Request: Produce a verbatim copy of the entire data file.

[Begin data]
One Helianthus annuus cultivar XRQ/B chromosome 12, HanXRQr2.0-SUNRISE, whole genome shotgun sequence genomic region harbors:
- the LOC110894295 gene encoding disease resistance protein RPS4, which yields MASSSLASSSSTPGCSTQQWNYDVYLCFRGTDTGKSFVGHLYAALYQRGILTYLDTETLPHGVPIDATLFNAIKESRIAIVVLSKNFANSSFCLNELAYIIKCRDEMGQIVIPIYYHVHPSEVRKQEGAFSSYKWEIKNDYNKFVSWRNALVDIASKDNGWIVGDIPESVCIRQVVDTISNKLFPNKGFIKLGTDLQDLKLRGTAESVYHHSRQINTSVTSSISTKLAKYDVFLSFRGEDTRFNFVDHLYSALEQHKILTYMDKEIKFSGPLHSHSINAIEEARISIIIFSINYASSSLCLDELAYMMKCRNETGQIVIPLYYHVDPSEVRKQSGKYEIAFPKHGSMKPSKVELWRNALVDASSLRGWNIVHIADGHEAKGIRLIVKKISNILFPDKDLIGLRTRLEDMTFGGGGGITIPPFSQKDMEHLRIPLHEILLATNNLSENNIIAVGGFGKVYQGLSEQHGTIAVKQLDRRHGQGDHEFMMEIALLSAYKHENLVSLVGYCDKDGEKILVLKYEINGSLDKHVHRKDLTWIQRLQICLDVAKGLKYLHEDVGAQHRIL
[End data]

One Helianthus annuus cultivar XRQ/B chromosome 12, HanXRQr2.0-SUNRISE, whole genome shotgun sequence genomic region harbors:
- the LOC110894295 gene encoding disease resistance protein RPS4, which yields MASSSLASSSSTPGCSTQQWNYDVYLCFRGTDTGKSFVGHLYAALYQRGILTYLDTETLPHGVPIDATLFNAIKESRIAIVVLSKNFANSSFCLNELAYIIKCRDEMGQIVIPIYYHVHPSEVRKQEGAFSSYKWEIKNDYNKFVSWRNALVDIASKDNGWIVGDIPESVCIRQVVDTISNKLFPNKGFIKLGTDLQDLKLRGTAESVYHHSRQINTSVTSSISTKLAKYDVFLSFRGEDTRFNFVDHLYSALEQHKILTYMDKEIKFSGPLHSHSINAIEEARISIIIFSINYASSSLCLDELAYMMKCRNETGQIVIPLYYHVDPSEVRKQSGKYEIAFPKHGSMKPSKVELWRNALVDASSLRGWNIVHIADGHEAKGIRLIVKKISNILFPDKDLIGLRTRLEDMTFGGGGGITIPPFSQKDMEHLRIPLHEILLATNNLSENNIIAVGGFGKVYQGLSEQHGTIAVKQLDRRHGQGDHEFMMEIALLSAYKHENLVSLVGYCDKDGEKILVLKYEINGSLDKHVHRKDLTWIQRLQICLDVAKGLKYLHEDVGAQHRIL